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mental illness in female offenders

Mental illness in female offenders

There have been many studies regarding female offenders and mental illness. To begin, though, it is important to realize that the number of female offenders has grown drastically over several years and is over one million female offenders. The women who do end up incarcerated have been found to be a high-risk group for substance abuse and mental health-related issues. Stephanie Covington (2008) states that “according to the Bureau of Justice Statistics, 73% of female prisoners in state institutions and 47% in federal institutions used drugs regularly prior to incarceration” (p. 1). Covington (2008) also states that “data from other studies suggest that as many as 80% of incarcerated women meet the criteria for at least one lifetime psychiatric disorder” (p. 1). It seems that the past history of different levels of abuse is the major factor for female offenders and why they are at higher risk for mental illness or substance abuse. There tends to be a higher correlation between past physical, sexual, or emotional abusive events in women than there is in male offenders. Covington (2008) brings up that “Surveys conducted among incarcerated women have also shown a strong link between childhood abuse and adult mental health problems, particularly depression, post-traumatic stress, panic, and eating disorders” (p. 2), Thus leading to the correlation of their past histories to their current mental illness risks. If they never sought treatment in the past for the events that caused them to have mental illnesses or substance abuse issues, they would certainly not always have the correct coping skills for the issues they are going through.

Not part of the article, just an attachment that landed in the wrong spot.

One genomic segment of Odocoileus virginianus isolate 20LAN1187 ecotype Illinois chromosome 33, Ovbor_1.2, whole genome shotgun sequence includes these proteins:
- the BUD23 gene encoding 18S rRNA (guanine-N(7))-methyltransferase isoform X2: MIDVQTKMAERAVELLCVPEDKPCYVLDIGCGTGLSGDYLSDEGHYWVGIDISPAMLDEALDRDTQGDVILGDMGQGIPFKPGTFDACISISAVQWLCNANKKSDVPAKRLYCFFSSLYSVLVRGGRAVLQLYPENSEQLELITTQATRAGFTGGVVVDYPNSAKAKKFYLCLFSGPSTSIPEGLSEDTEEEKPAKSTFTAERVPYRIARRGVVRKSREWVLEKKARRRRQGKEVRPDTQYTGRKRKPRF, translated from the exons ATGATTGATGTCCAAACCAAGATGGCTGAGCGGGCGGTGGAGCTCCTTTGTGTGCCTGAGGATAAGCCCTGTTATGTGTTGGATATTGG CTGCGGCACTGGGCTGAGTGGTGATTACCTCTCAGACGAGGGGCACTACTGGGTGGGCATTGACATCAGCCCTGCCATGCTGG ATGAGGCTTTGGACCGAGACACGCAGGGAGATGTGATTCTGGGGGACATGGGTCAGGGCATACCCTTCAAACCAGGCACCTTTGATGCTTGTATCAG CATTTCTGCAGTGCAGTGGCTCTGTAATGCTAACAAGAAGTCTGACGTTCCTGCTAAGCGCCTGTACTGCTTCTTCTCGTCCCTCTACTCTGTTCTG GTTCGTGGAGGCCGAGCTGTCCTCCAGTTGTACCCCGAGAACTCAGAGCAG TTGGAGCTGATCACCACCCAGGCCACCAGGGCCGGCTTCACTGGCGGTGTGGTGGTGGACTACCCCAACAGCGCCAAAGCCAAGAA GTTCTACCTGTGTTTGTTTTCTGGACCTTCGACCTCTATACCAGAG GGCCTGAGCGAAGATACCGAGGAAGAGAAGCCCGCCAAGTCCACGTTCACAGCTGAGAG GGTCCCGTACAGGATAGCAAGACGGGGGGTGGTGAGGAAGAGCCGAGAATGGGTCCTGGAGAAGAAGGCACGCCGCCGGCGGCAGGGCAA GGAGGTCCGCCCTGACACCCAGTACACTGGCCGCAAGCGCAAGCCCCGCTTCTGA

There are many treatment options for both men and women but women do receive a few different treatments that can help them a little better than male inmates. The National Institute on Drug Abuse (2012) states, “Female offenders are more likely to need medical and mental health services, child care services, and assistance in finding housing and employment. Following a comprehensive assessment, women with mental health disorders should receive appropriate treatment and case management, including victim services, as needed. For female offenders with children, parental responsibilities can conflict with their ability to participate in drug treatment. Regaining or retaining custody of their children can also motivate mothers to participate in treatment. Treatment programs may improve retention by offering child care services and parenting classes” (p. 3). These are things that the male population of incarcerated offenders may not be looking at as important. It may not mean that the male population does not completely care about these topics, but women do tend to care a little bit more, especially regarding children and parenting. Males will tend to fall back into their previous actions and groups due to their environment. If you look at most gangs, the overwhelming population of each gang is male, and only a small portion tends to be female. These are the things that are uniquely suited for women and will be given mostly to them in an attempt to help them assimilate into the real world again after incarceration.